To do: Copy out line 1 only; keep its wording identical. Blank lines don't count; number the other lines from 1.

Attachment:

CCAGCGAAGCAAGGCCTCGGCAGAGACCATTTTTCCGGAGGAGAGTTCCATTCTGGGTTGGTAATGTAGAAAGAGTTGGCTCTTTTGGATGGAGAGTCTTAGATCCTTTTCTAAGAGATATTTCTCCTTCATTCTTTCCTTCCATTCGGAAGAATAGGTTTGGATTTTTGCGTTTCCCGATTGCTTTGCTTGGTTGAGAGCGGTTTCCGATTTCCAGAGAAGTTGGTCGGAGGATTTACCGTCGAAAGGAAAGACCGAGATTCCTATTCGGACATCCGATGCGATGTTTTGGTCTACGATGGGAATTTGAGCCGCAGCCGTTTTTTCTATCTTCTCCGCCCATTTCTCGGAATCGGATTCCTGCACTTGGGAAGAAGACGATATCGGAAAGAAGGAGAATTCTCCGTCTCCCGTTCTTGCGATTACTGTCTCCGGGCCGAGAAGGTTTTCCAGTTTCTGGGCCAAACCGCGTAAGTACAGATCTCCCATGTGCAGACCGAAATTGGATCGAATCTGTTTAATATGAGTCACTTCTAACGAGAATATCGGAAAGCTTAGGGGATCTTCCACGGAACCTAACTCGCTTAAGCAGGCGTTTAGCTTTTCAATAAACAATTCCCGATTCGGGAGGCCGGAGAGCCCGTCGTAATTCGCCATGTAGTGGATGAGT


CCAGCGAAGCAAGGCCTCGGCAGAGACCATTTTTCCGGAGGAGAGTTCCATTCTGGGTTGGTAATGTAGAAAGAGTTGGCTCTTTTGGATGGAGAGTCTTAGATCCTTTTCTAAGAGATATTTCTCCTTCATTCTTTCCTTCCATTCGGAAGAATAGGTTTGGATTTTTGCGTTTCCCGATTGCTTTGCTTGGTTGAGAGCGGTTTCCGATTTCCAGAGAAGTTGGTCGGAGGATTTACCGTCGAAAGGAAAGACCGAGATTCCTATTCGGACATCCGATGCGATGTTTTGGTCTACGATGGGAATTTGAGCCGCAGCCGTTTTTTCTATCTTCTCCGCCCATTTCTCGGAATCGGATTCCTGCACTTGGGAAGAAGACGATATCGGAAAGAAGGAGAATTCTCCGTCTCCCGTTCTTGCGATTACTGTCTCCGGGCCGAGAAGGTTTTCCAGTTTCTGGGCCAAACCGCGTAAGTACAGATCTCCCATGTGCAGACCGAAATTGGATCGAATCTGTTTAATATGAGTCACTTCTAACGAGAATATCGGAAAGCTTAGGGGATCTTCCACGGAACCTAACTCGCTTAAGCAGGCGTTTAGCTTTTCAATAAACAATTCCCGATTCGGGAGGCCGGAGAGCCCGTCGTAATTCGCCATGTAGTGGATGAGT